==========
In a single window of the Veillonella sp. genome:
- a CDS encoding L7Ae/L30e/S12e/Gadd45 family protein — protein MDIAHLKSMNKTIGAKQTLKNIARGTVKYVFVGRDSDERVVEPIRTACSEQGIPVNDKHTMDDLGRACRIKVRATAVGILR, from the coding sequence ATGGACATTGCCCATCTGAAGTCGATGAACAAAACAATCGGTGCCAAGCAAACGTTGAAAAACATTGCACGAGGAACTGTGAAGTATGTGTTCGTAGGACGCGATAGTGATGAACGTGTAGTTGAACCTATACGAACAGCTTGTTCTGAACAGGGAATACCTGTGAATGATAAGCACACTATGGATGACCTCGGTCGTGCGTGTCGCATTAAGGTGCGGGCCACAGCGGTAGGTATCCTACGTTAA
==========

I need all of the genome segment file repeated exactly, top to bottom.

In a single window of the Veillonella sp. genome:
- a CDS encoding L7Ae/L30e/S12e/Gadd45 family protein — protein MDIAHLKSMNKTIGAKQTLKNIARGTVKYVFVGRDSDERVVEPIRTACSEQGIPVNDKHTMDDLGRACRIKVRATAVGILR, from the coding sequence ATGGACATTGCCCATCTGAAGTCGATGAACAAAACAATCGGTGCCAAGCAAACGTTGAAAAACATTGCACGAGGAACTGTGAAGTATGTGTTCGTAGGACGCGATAGTGATGAACGTGTAGTTGAACCTATACGAACAGCTTGTTCTGAACAGGGAATACCTGTGAATGATAAGCACACTATGGATGACCTCGGTCGTGCGTGTCGCATTAAGGTGCGGGCCACAGCGGTAGGTATCCTACGTTAA